Amman, Jordan] Controversial remarks by Pope Benedict XVI about Islam and Prophet Muhammad in 2006 could catch up with him during his May visit to the Mideast.
Nearly a month ahead of the Pope’s highly anticipated visit, emotions are already high among leaders of the Muslim community in the desert kingdom of Jordan.
Islamist leaders have said they "do not welcome the Pontiff to the kingdom," and urged him to reconsider his position on the fastest growing religion in the world.
They expressed doubt over the outcome of the "mission of peace," the first for Benedict since he took the helm of the Catholic Church in April 2005.
Leaders of the Muslim Brotherhood movement and its political arm said the pope must define his stance on Islam and Prophet Muhammad ahead of his arrival, all the more so since the German-born Pope has labelled Islam a religion of violence.
They also said the remarks made by the leader of more than a billion Roman Catholics had left scars that would require great effort on the part of the Vatican to eradicate, if ever.
The spokesperson of the Islamic Action Front (IAF), the political wing of the Muslim Brotherhood, said the visit meant little, if anything, to him.
"The pope hates Islam and Muslims. I do not expect anything from his visit," said Raheil Gharayba, who is also the deputy secretary general of the IAF, the most influential political party in the kingdom.
The pope is scheduled to arrive in Jordan on May 8 at the start of a tour of the region that will also take him to Israel and the Palestinian territories to spread the spirit of peace in a region ravaged by conflicts for more than six decades.
But Gharayba and other Islamist leaders expect the pope to offer little sympathy to the Palestinians.
"His position on the Gaza War was shameful, after failing to condemn the genocide by Israel on innocent civilians," said Gharaybeh.
"The Pope is not welcome in the kingdom," he added.
The over-all leader of the Muslim Brotherhood, Hamam Sa’id, was equally vocal, saying the Pope had "committed a lot of stupid actions since his election to the papacy in 2005."
He said the pope must define his position regarding Islam, referring to a 2006 lecture the pope gave in Germany in which he said the teachings of Prophet Muhammad were "evil and inhuman."
During a speech at the University of Regensburg, Germany on September 12, 2006, the pope quoted a conversation between Byzantine emperor Manuel II Paleologus and an educated Persian, during which he blasted Prophet Muhammad and Islam as a religion of violence.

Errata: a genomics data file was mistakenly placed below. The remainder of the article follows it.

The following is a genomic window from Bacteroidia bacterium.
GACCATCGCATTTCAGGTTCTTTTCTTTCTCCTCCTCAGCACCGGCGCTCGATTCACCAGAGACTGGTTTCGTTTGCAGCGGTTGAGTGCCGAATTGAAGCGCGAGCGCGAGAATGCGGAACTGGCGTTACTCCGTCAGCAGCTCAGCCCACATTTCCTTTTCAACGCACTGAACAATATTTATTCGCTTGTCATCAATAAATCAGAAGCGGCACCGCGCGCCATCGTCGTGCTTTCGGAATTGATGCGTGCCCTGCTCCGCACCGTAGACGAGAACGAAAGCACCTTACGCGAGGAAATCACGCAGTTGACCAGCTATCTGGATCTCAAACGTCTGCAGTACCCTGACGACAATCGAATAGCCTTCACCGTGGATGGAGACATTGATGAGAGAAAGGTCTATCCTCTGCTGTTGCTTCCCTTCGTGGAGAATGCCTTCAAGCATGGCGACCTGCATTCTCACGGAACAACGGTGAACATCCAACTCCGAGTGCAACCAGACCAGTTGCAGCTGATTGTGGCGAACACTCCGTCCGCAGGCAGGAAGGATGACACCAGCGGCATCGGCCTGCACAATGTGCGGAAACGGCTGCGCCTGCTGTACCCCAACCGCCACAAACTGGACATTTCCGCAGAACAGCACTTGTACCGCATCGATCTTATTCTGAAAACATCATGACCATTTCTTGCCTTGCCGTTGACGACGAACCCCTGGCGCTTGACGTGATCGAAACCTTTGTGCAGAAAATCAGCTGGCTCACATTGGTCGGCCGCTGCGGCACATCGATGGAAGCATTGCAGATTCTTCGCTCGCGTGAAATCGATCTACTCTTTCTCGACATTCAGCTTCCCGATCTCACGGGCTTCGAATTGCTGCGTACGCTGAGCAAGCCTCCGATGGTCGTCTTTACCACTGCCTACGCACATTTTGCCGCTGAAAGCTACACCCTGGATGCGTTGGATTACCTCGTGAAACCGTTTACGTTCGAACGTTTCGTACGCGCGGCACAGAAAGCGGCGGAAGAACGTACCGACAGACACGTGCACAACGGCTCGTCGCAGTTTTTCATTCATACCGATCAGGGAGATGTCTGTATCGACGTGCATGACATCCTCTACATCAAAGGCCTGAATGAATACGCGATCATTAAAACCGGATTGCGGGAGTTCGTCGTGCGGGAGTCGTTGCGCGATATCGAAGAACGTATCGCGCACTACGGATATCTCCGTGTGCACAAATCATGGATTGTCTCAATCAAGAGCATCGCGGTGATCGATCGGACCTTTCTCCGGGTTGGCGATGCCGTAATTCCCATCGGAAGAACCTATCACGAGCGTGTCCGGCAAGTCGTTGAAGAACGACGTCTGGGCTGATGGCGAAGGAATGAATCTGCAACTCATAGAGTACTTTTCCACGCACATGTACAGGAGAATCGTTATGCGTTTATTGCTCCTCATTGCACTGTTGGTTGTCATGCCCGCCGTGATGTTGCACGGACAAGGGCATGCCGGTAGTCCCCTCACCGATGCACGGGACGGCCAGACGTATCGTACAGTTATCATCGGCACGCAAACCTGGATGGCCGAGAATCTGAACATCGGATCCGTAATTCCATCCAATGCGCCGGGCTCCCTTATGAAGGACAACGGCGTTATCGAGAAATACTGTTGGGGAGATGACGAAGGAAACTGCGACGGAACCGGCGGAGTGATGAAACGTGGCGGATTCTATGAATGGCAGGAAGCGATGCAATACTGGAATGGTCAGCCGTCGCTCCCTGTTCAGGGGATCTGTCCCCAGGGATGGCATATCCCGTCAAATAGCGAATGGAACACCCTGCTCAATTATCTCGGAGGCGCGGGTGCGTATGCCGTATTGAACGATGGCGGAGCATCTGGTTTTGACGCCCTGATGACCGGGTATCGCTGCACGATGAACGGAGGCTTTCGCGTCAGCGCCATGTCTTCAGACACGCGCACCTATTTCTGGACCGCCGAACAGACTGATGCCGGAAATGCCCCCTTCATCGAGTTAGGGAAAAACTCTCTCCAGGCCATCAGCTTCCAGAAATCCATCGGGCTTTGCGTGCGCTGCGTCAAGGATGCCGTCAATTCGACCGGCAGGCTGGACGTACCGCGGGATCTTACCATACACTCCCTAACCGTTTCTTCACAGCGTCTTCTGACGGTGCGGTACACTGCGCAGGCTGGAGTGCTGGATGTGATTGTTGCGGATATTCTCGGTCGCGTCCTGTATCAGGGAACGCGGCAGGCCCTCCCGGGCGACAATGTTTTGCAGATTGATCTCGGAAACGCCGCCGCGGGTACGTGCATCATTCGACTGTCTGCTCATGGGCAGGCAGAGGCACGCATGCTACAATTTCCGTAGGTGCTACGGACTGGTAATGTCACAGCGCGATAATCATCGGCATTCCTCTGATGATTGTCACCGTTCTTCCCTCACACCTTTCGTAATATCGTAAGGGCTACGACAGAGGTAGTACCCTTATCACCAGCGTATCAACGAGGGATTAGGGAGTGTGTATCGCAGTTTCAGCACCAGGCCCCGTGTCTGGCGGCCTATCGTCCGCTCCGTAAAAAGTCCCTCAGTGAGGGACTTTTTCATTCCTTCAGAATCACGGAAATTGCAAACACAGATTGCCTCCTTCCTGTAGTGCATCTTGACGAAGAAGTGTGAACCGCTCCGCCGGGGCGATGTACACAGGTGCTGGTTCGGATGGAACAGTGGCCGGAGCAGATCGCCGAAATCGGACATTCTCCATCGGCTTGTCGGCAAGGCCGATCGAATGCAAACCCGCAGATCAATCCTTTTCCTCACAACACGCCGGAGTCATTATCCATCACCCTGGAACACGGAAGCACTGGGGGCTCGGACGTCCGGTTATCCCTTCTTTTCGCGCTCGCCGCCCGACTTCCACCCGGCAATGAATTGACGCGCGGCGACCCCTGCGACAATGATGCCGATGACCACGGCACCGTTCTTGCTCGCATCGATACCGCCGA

"Show me just what Muhammad brought that was new, and there you will find things only evil and inhuman, such as his command to spread by the sword the faith he preached," the pope quoted the emperor as saying.
The pope’s remarks inflamed the emotions of millions of Muslims across the globe, with the ruling party in Turkey linking the pontiff to Hitler and Mussolini and accusing him of reviving the mentality of the Crusades.
Pakistan’s legislature condemned the remarks, Lebanon’s top Shi’ite cleric demanded an apology, and churches were burned in the West Bank.
In light of worldwide condemnation, the pope offered words of apology for his remarks, but Islamist leaders say his position on Islam must be made public and he must have a clear stance regarding the political situation in the region.
President of the Muslim Brotherhood Shurah council, ‘Abd A-Latif ‘Arabiat, said the pope was "welcome in the country of Islam, but he must send a clear message to the hard-line government of Israel," referring to the right-wing cabinet of Prime Minister Binyamin Netanyahu, which includes controversial Foreign Minister Avigdor Lieberman, known for his anti-Arab sentiments.
"The visit should not be seen as a vindication of Israel and the Zionist movement from their war crimes in Gaza," said ‘Arabiat.
Earlier this year, a government-run human rights center sent the Pope a letter urging him to cancel his scheduled visit to Israel in response to "the genocide" committed by Israel in Gaza.
"If the pope goes to Israel, it will be as if he is blessing its actions in Gaza, particularly as hundreds of civilians died in the attacks, including women and children," Muhyi A-Din Touq, head of the government-funded National Centre for Human Rights wrote in the letter, delivered to representatives of the Vatican in
"We respectfully request Your Holiness to call-off your intended visit to Israel next May. Such a gesture by your high moral authority will certainly send a loud and an unambiguous message to set free the Palestinian people from their captivity which has been going on since the year 1967," said the letter.
During his visit to the kingdom, Pope Benedict XVI is scheduled to meet with Muslim leaders and to discuss issues of mutual concern, including interfaith dialogue, according to Jordanian officials familiar with the visit.
The pope will meet Muslim scholars at King Hussein Mosque in downtown Amman to discuss recent developments in the region amid dwindling hope of a breakthrough in peace talks between the Palestinians and Israel.
He will also meet King ‘Abdallah and Queen Rania before embarking on a tour of the kingdom to visit churches. At Mount Nevo he will deliver a speech from the place where prophet Moses allegedly saw the Promised Land, before attending a ceremony to inaugurate the new Catholic university in Madaba.
The pope is also expected to hold a mass at Amman’s international stadium, with thousands of faithful Christians expected to attend from the kingdom and neighboring countries.
Before heading to Israel, the pope is also expected to carry out one of the highlights of his trip, a visit to Bethany, the Jordanian site of baptisms, and the place where John the Baptist performed the religious ritual on Jesus to cleanse him from sin.
The pope is also expected to conduct masses in Nazareth and Bethlehem after visiting Jerusalem.